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Vision-based control of multi-agent systems

Orqueda, Omar Armando Adrian
Scope and Methodology of Study: Creating systems with multiple autonomous vehicles places severe demands on the design of decision-making supervisors, cooperative control schemes, and communication strategies. In last years, several approaches have been developed in the literature. Most of them solve the vehicle coordination problem assuming some kind of communications between team members. However, communications make the group sensitive to failure and restrict the applicability of the controllers to teams of friendly robots. This dissertation deals with the problem of designing decentralized controllers that use just local sensor information to achieve some group goals.
Findings and Conclusions: This dissertation presents a decentralized architecture for vision-based stabilization of unmanned vehicles moving in formation. The architecture consists of two main components: (i) a vision system, and (ii) vision-based control algorithms. The vision system is capable of recognizing and localizing robots. It is a model-based scheme composed of three main components: image acquisition and processing, robot identification, and pose estimation.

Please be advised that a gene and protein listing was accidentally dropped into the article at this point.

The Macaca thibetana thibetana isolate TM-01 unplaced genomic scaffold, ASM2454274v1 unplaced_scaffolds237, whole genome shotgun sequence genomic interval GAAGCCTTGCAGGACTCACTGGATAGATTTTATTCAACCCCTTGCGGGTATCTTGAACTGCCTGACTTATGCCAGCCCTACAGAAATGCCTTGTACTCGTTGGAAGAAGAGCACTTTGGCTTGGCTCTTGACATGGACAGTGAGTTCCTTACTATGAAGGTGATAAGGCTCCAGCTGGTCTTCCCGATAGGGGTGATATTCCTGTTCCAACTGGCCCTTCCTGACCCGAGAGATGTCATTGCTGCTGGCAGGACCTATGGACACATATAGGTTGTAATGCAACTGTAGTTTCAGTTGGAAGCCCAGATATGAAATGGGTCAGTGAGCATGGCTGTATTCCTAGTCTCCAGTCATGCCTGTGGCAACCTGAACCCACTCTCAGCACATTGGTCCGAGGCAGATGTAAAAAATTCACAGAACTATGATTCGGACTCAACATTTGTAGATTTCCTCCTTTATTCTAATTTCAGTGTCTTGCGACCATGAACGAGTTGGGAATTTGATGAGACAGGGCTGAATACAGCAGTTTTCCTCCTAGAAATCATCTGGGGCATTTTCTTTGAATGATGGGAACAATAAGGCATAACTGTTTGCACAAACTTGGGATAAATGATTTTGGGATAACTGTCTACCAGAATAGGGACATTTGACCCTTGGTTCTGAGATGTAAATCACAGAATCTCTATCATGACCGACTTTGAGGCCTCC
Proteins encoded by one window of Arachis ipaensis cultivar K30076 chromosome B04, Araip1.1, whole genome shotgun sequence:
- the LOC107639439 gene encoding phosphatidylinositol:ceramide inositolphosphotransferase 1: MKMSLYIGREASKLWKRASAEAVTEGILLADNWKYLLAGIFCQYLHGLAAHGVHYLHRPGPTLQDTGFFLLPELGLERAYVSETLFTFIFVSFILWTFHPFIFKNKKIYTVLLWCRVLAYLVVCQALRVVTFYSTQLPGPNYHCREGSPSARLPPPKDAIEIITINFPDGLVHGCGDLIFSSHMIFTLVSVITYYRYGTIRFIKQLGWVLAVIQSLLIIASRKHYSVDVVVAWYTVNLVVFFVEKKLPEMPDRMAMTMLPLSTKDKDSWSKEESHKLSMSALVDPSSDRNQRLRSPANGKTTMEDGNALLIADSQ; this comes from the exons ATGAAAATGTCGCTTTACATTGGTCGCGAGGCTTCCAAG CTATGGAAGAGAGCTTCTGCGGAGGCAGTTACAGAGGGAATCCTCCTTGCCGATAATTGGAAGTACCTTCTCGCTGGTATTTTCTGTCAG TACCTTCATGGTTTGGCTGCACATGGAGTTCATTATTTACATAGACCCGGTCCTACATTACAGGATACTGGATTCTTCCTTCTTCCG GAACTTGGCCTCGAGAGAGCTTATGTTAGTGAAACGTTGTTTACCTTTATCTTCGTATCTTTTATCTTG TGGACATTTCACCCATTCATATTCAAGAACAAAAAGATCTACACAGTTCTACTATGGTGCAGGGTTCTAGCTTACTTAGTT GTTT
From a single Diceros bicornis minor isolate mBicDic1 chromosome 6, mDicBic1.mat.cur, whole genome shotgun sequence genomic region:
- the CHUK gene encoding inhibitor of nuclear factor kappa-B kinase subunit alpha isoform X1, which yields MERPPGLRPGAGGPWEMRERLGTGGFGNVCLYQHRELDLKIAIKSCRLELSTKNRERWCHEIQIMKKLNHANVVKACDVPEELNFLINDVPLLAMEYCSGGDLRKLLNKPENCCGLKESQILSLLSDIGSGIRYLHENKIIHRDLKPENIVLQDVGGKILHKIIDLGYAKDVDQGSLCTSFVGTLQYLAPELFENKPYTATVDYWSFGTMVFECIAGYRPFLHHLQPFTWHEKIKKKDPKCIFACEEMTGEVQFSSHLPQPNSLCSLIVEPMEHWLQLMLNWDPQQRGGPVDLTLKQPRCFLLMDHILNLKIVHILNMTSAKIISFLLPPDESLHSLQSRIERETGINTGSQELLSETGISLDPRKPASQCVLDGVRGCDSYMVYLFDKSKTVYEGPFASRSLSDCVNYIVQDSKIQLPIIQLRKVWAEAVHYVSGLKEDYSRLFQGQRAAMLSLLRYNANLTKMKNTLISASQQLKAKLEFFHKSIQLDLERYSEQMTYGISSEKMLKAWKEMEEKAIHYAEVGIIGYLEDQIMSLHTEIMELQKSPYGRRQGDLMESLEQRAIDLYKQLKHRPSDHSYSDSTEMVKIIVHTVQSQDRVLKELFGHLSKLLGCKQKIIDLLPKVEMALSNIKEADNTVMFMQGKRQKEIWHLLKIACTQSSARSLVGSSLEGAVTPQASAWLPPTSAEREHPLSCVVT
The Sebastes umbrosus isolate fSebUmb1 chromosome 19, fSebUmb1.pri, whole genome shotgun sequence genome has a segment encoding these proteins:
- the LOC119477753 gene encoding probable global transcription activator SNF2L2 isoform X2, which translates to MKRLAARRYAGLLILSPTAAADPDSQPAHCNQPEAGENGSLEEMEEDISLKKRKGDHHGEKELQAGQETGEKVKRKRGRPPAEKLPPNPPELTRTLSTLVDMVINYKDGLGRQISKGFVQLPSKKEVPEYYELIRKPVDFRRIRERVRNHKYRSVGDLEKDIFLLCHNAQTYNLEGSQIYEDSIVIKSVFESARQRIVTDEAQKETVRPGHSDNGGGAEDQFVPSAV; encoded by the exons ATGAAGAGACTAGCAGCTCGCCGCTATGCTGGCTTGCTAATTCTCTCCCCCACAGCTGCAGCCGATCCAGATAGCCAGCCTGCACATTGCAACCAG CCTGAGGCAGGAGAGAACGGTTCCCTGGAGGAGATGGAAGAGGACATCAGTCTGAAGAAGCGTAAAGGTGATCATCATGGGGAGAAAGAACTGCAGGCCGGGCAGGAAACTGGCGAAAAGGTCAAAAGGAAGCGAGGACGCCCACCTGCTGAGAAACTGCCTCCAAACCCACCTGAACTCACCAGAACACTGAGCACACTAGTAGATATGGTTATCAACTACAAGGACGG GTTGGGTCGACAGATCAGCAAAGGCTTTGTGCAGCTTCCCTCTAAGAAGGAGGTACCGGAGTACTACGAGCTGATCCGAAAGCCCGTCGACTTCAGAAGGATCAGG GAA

Using vision information, we address the problem of stabilizing groups of mobile robots in leader- or two leader-follower formations. The strategies use relative pose between a robot and its designated leader or leaders to achieve formation objectives. Several leader-follower formation control algorithms, which ensure asymptotic coordinated motion, are described and compared. Lyapunov's stability theory-based analysis and numerical simulations in a realistic tridimensional environment show the stability properties of the control approaches.